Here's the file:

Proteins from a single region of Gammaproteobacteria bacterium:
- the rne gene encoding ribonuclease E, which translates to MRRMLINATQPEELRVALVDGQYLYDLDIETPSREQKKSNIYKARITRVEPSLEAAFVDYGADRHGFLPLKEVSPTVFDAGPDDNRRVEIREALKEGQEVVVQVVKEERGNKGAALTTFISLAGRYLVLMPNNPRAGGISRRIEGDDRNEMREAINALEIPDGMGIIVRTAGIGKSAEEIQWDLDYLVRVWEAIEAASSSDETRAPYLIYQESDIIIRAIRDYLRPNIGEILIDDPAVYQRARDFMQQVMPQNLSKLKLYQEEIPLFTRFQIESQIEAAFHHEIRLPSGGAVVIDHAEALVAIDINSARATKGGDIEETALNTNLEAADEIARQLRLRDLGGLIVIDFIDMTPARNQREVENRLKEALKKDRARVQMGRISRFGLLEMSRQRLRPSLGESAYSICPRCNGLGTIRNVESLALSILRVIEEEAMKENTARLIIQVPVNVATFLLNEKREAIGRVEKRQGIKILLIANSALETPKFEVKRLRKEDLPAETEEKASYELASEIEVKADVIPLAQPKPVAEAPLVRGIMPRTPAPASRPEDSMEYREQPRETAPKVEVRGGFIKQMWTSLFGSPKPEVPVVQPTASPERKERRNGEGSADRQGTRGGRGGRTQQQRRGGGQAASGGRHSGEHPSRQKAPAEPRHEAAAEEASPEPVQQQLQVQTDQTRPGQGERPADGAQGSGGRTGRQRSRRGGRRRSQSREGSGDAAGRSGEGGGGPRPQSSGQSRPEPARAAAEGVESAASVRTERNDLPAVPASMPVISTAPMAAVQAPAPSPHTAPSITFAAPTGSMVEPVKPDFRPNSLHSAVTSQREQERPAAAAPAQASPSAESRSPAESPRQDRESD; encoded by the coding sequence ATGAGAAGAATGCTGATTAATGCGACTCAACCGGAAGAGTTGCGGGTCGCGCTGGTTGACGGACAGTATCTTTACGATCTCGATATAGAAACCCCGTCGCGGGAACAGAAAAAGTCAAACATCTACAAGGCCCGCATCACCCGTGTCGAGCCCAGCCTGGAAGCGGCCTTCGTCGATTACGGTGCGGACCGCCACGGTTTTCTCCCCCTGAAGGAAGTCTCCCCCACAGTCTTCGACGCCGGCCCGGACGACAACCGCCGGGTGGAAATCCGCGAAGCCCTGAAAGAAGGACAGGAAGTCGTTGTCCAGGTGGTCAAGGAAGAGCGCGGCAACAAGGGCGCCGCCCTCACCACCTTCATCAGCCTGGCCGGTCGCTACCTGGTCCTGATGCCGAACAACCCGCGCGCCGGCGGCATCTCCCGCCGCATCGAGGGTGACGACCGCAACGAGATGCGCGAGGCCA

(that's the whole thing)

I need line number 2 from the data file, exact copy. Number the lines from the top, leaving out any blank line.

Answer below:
- the rne gene encoding ribonuclease E, which translates to MRRMLINATQPEELRVALVDGQYLYDLDIETPSREQKKSNIYKARITRVEPSLEAAFVDYGADRHGFLPLKEVSPTVFDAGPDDNRRVEIREALKEGQEVVVQVVKEERGNKGAALTTFISLAGRYLVLMPNNPRAGGISRRIEGDDRNEMREAINALEIPDGMGIIVRTAGIGKSAEEIQWDLDYLVRVWEAIEAASSSDETRAPYLIYQESDIIIRAIRDYLRPNIGEILIDDPAVYQRARDFMQQVMPQNLSKLKLYQEEIPLFTRFQIESQIEAAFHHEIRLPSGGAVVIDHAEALVAIDINSARATKGGDIEETALNTNLEAADEIARQLRLRDLGGLIVIDFIDMTPARNQREVENRLKEALKKDRARVQMGRISRFGLLEMSRQRLRPSLGESAYSICPRCNGLGTIRNVESLALSILRVIEEEAMKENTARLIIQVPVNVATFLLNEKREAIGRVEKRQGIKILLIANSALETPKFEVKRLRKEDLPAETEEKASYELASEIEVKADVIPLAQPKPVAEAPLVRGIMPRTPAPASRPEDSMEYREQPRETAPKVEVRGGFIKQMWTSLFGSPKPEVPVVQPTASPERKERRNGEGSADRQGTRGGRGGRTQQQRRGGGQAASGGRHSGEHPSRQKAPAEPRHEAAAEEASPEPVQQQLQVQTDQTRPGQGERPADGAQGSGGRTGRQRSRRGGRRRSQSREGSGDAAGRSGEGGGGPRPQSSGQSRPEPARAAAEGVESAASVRTERNDLPAVPASMPVISTAPMAAVQAPAPSPHTAPSITFAAPTGSMVEPVKPDFRPNSLHSAVTSQREQERPAAAAPAQASPSAESRSPAESPRQDRESD; encoded by the coding sequence ATGAGAAGAATGCTGATTAATGCGACTCAACCGGAAGAGTTGCGGGTCGCGCTGGTTGACGGACAGTATCTTTACGATCTCGATATAGAAACCCCGTCGCGGGAACAGAAAAAGTCAAACATCTACAAGGCCCGCATCACCCGTGTCGAGCCCAGCCTGGAAGCGGCCTTCGTCGATTACGGTGCGGACCGCCACGGTTTTCTCCCCCTGAAGGAAGTCTCCCCCACAGTCTTCGACGCCGGCCCGGACGACAACCGCCGGGTGGAAATCCGCGAAGCCCTGAAAGAAGGACAGGAAGTCGTTGTCCAGGTGGTCAAGGAAGAGCGCGGCAACAAGGGCGCCGCCCTCACCACCTTCATCAGCCTGGCCGGTCGCTACCTGGTCCTGATGCCGAACAACCCGCGCGCCGGCGGCATCTCCCGCCGCATCGAGGGTGACGACCGCAACGAGATGCGCGAGGCCA